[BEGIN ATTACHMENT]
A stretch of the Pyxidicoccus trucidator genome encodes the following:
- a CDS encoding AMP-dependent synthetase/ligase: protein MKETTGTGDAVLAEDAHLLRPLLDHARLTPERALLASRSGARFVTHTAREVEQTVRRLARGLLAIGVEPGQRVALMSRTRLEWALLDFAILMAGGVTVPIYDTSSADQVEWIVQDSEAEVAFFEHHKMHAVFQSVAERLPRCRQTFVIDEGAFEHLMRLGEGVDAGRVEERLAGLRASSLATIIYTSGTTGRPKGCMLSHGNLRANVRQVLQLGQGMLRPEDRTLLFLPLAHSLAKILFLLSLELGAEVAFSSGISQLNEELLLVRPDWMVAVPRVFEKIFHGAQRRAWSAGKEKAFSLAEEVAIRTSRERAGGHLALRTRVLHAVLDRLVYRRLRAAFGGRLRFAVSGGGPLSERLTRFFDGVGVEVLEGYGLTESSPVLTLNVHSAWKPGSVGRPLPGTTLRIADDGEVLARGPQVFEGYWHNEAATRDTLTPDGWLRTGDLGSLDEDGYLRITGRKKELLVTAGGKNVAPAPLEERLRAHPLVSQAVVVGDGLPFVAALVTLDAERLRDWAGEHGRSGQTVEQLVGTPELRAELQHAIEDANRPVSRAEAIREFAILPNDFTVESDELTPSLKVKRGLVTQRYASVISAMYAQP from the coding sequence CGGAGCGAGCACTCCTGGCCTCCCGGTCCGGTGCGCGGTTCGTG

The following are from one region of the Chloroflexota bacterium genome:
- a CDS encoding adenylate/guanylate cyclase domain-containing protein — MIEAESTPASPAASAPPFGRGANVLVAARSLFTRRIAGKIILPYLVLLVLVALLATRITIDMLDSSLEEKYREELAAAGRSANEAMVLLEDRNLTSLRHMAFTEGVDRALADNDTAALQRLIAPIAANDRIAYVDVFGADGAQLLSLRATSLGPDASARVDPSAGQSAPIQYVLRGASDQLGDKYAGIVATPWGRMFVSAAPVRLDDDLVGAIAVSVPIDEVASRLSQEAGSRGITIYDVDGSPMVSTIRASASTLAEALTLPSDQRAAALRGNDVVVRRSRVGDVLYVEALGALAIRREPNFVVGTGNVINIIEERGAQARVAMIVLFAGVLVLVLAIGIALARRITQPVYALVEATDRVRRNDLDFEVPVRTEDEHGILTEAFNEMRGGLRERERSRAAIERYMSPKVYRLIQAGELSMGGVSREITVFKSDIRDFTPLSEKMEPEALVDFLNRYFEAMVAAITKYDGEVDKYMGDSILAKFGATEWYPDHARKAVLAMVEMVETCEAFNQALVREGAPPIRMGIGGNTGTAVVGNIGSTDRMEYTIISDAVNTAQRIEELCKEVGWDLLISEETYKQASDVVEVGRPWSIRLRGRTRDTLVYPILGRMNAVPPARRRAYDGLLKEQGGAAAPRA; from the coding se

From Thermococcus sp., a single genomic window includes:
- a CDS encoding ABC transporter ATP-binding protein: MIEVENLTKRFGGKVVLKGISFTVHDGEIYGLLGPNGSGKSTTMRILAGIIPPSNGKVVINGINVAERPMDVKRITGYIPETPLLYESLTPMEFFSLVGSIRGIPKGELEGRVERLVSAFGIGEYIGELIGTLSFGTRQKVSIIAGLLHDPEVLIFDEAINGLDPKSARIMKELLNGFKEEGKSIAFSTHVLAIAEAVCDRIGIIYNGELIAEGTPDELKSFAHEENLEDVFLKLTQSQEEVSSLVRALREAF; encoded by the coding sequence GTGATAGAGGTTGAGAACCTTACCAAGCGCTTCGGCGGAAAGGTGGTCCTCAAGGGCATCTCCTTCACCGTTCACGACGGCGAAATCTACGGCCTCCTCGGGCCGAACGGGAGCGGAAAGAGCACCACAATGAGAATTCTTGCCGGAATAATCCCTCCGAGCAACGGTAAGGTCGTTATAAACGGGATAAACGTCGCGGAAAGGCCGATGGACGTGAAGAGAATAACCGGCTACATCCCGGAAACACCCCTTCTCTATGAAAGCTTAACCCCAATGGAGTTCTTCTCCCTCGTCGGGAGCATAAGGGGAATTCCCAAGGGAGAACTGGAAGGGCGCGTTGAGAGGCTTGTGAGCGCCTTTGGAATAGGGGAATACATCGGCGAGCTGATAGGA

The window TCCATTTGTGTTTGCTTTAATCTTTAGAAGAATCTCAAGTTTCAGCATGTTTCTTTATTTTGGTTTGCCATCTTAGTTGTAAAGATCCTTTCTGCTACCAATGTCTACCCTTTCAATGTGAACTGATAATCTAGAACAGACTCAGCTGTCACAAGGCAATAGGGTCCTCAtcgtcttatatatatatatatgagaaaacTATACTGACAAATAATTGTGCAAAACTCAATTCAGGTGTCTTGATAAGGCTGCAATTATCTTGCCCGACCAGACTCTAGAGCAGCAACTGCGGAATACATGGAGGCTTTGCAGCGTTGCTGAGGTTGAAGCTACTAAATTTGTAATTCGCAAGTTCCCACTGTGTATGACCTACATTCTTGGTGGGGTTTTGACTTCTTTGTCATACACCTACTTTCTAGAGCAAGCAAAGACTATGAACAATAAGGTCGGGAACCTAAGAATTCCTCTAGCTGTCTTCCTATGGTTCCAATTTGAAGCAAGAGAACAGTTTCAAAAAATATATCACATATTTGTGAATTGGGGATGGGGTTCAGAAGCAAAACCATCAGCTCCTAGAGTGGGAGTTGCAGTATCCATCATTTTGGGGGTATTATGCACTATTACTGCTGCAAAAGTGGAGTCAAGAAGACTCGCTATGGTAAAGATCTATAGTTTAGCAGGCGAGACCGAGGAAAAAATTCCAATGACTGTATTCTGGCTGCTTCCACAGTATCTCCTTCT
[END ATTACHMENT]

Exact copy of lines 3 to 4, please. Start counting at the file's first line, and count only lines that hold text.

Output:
The following are from one region of the Chloroflexota bacterium genome:
- a CDS encoding adenylate/guanylate cyclase domain-containing protein — MIEAESTPASPAASAPPFGRGANVLVAARSLFTRRIAGKIILPYLVLLVLVALLATRITIDMLDSSLEEKYREELAAAGRSANEAMVLLEDRNLTSLRHMAFTEGVDRALADNDTAALQRLIAPIAANDRIAYVDVFGADGAQLLSLRATSLGPDASARVDPSAGQSAPIQYVLRGASDQLGDKYAGIVATPWGRMFVSAAPVRLDDDLVGAIAVSVPIDEVASRLSQEAGSRGITIYDVDGSPMVSTIRASASTLAEALTLPSDQRAAALRGNDVVVRRSRVGDVLYVEALGALAIRREPNFVVGTGNVINIIEERGAQARVAMIVLFAGVLVLVLAIGIALARRITQPVYALVEATDRVRRNDLDFEVPVRTEDEHGILTEAFNEMRGGLRERERSRAAIERYMSPKVYRLIQAGELSMGGVSREITVFKSDIRDFTPLSEKMEPEALVDFLNRYFEAMVAAITKYDGEVDKYMGDSILAKFGATEWYPDHARKAVLAMVEMVETCEAFNQALVREGAPPIRMGIGGNTGTAVVGNIGSTDRMEYTIISDAVNTAQRIEELCKEVGWDLLISEETYKQASDVVEVGRPWSIRLRGRTRDTLVYPILGRMNAVPPARRRAYDGLLKEQGGAAAPRA; from the coding se